This derived into the Kantian, a priori, and the need to classify and categorize. Oddly enough our own thought is what allows us to apprehend what he called categories. “The classification [of the a priori categories] is systematical, and founded on a common principle, namely, the faculty of judging (which is the same as the faculty of thinking). It is not the result of a search after pure concepts undertaken at haphazard, the completeness of which, as based on induction only, could never be guaranteed.” Kant himself assigned these categorical concepts the same provenance as the question of right (quid iuris) or norms. Categories like questions of right could only be apprehended with a deductive process, privileging again our devour être.
The debate between David Hume and Immanuel Kant (experience vs reason) was clearly won by the latter. Rationality and critical judgement, things that still characterise modernity’s narratives, imply a privilege of the normative over the descriptive. It laid down the foundation of our idea that what we ought to be is better than what we are. The same privilege happened under the aesthetic realm, as beauty became an aspiration of something greater. As Steven Shaviro argued referring to Kant’s aesthetics, “beauty in itself is inefficacious. But this also means that beauty is in and of itself utopian. For beauty presupposes a liberation from need; it offers us a way out from the artificial scarcity imposed by the capitalist mode of production.”
Habermas ratified this privilege, in his concept of modernity. In Modernity an Incomplete Project, modernity’s present is elucidated as an ephemeral instant that denies the immediate past in order to bring forward the idea of the new, of the future. The present itself is almost non-existent because as soon as it is thought off, it immediately becomes the past it wanted to deny. Thus, modernity is presented as something that refers to change, revolution and transition, but not just for the sake of changing but in the quest of a better future.
Consequently, according to Habermas, the avant-gardes intention was not limited to questioning the past, for the sake of critique. It was meant to be able to imagine or create a new alternative and better future. The manifestos, much like the idea of evolution envisioned the possibility of a better tomorrow that we needed to create and conquer.
However, what are the consequences of this adoration of the future? Understanding modernity as a legitimation of the devoir être (of utopia or a better tomorrow) implied a particular aesthetical process. A process that had to designate and narrate which was the future that we were meant to live. What was supposed to be our ideal self? An ideal self that would be born from the imagination of specific individuals of modern Europe.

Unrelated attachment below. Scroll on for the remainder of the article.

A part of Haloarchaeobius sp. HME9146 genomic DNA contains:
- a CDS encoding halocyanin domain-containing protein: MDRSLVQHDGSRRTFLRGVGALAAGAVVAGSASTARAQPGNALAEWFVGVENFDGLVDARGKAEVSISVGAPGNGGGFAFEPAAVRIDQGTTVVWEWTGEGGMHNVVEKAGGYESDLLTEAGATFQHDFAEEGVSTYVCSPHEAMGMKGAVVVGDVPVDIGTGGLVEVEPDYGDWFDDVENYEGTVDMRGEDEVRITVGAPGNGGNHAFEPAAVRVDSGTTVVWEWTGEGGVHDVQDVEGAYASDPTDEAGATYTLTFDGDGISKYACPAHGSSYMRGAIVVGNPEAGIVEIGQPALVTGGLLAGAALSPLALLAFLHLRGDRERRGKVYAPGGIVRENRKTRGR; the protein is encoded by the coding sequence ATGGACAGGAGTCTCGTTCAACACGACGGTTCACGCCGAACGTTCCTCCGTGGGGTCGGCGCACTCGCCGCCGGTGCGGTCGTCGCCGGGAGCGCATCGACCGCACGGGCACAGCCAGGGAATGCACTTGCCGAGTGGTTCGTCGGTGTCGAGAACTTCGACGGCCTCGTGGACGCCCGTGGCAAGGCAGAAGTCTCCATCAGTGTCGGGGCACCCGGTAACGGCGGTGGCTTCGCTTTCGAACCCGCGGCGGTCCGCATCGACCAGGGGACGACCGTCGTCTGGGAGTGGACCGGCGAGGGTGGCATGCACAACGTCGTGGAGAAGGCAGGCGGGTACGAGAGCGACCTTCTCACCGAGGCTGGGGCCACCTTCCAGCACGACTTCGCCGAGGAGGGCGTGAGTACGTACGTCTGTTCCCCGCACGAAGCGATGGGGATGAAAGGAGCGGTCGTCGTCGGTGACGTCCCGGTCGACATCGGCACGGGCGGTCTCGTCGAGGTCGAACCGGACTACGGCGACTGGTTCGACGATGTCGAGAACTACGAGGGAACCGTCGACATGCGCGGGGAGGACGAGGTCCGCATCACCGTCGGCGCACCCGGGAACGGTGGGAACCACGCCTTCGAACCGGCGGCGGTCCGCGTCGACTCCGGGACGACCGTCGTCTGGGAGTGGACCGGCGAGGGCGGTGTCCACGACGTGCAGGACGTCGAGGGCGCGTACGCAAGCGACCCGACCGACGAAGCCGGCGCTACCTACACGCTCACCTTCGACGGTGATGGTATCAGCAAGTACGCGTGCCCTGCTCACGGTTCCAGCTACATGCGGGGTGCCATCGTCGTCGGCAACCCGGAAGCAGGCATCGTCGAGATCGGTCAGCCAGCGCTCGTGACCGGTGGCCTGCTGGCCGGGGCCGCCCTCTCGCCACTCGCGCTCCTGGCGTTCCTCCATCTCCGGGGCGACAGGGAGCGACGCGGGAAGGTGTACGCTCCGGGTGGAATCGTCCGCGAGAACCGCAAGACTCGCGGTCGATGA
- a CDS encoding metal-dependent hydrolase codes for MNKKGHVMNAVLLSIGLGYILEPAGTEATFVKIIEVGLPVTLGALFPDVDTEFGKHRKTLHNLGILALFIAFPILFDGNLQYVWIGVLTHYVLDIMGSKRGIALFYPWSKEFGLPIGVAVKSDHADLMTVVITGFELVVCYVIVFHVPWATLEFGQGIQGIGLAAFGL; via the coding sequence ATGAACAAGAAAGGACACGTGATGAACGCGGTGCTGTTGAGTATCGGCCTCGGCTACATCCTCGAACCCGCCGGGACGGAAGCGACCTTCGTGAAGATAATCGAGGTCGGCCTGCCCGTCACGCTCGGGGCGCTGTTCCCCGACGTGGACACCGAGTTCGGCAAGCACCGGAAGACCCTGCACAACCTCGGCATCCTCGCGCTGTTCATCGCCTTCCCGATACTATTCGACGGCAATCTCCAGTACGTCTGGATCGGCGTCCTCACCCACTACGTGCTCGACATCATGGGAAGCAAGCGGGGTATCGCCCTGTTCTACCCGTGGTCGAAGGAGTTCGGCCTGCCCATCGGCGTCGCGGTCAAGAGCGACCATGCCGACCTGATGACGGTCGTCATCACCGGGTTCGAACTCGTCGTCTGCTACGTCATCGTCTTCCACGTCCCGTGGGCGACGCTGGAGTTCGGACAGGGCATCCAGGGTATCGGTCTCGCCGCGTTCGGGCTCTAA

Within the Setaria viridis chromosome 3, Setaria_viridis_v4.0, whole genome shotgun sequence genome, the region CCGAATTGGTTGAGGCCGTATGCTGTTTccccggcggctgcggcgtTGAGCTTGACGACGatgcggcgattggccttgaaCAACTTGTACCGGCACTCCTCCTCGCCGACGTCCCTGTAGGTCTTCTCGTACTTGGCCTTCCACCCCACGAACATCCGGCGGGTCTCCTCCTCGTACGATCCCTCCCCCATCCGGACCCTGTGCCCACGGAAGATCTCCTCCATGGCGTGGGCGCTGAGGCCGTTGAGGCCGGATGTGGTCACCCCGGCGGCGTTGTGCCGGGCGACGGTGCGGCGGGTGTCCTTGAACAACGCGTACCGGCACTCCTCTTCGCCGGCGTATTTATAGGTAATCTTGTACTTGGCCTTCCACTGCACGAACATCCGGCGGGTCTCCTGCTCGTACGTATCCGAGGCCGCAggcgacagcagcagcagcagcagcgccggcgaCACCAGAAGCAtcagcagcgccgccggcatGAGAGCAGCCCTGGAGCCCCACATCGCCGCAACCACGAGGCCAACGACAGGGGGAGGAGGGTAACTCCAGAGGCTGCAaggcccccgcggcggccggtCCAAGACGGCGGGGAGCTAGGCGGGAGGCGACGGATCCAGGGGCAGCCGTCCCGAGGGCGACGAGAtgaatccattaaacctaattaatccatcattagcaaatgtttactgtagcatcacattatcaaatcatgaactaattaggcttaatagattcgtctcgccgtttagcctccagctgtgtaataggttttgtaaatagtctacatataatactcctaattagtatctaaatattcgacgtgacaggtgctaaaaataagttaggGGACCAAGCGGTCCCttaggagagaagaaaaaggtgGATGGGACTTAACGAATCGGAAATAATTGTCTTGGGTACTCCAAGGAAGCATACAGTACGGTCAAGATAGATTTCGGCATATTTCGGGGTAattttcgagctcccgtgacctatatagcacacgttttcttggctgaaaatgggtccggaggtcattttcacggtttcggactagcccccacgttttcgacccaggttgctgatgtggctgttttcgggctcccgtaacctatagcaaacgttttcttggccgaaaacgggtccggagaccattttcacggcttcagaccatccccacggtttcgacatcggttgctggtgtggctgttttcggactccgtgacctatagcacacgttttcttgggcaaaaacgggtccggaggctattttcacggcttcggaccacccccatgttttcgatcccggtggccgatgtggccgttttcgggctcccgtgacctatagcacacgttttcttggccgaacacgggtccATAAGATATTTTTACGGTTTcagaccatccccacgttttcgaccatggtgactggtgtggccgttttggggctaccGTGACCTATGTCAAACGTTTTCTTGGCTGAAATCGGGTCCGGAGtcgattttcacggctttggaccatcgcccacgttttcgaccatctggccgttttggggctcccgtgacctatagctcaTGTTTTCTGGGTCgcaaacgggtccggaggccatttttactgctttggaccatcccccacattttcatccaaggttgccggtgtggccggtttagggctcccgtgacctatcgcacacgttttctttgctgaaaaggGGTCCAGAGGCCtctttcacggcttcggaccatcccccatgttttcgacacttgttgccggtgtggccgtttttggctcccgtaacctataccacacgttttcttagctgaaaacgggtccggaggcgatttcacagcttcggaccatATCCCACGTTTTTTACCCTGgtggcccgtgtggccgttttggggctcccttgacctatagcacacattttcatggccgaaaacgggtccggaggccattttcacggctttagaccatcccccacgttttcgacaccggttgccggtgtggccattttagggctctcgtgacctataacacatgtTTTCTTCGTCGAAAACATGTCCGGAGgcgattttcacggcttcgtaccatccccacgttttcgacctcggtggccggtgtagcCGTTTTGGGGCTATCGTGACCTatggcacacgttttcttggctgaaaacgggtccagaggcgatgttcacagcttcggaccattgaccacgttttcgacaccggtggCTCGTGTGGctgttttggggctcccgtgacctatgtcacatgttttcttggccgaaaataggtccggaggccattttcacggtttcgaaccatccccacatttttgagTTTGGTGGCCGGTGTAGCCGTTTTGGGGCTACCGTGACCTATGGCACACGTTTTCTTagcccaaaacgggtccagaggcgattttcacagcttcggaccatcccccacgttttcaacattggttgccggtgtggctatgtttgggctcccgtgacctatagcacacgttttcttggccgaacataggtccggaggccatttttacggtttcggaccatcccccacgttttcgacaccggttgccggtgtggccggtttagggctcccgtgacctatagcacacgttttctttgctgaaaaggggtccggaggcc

Thus, this normative understanding of the present represents a problem that goes beyond the negation of the present. It represents a paradox, where to be able to achieve utopia, our ideal-self needed to be legitimized as a norm/normal. For Michel Foucault, “Napoleon did not discover this world; but we know that he set out to organize it; and he wished to arrange around him a mechanism of power that would enable him to see the smallest event that occurred in the state he governed; he intended, by means of the rigorous discipline that he imposed, ‘to embrace the whole of this vast machine without the slightest detail escaping his attention.” (accents of text) Modernity, therefore, achieved in creating the present in its pursuit of the future. As the French structuralists critiqued, modernity, through its disciplinary process, created a series of language games and meta-narratives that have legitimized what a few thinkers believed to be our ideal self into our concept of normal.
Coming back to Terry Smith, it is possible for me to point out that, despite his acknowledgement of this critique in his book, he could not escape modernity’s meta-narrative. As he starts his analysis asking, “what is “contemporary” about art today?” he departed from a set idea of the contemporary that necessarily included and excluded certain aspects of it. He, therefore, proceeded to define what was the contemporary in the discipline of art as what it was assumed to be normal. In other words, his intention to resume and categorize cannot help to execute modernity’s gesture of normalization.
Nevertheless, I still wonder if there was another gesture in his analysis. The fact that this book was written in 2011 after several critiques of the effects of modernity’s narrative process had occurred, might have created something else on his exploration. An intention that may lay beyond the ideal and that might rely in a new need. A need to understand what is actually occurring in the present time. Therefore, I believe that unlike Baudelaire, Breton, Mondrian or Marinetti, his intention cannot just be limited to the design of the ideal in the discipline of art, but to comprehend (apprehend?) what was actually occurring in the present time; and this subtlety presented a new question to the idea of the present and of the future.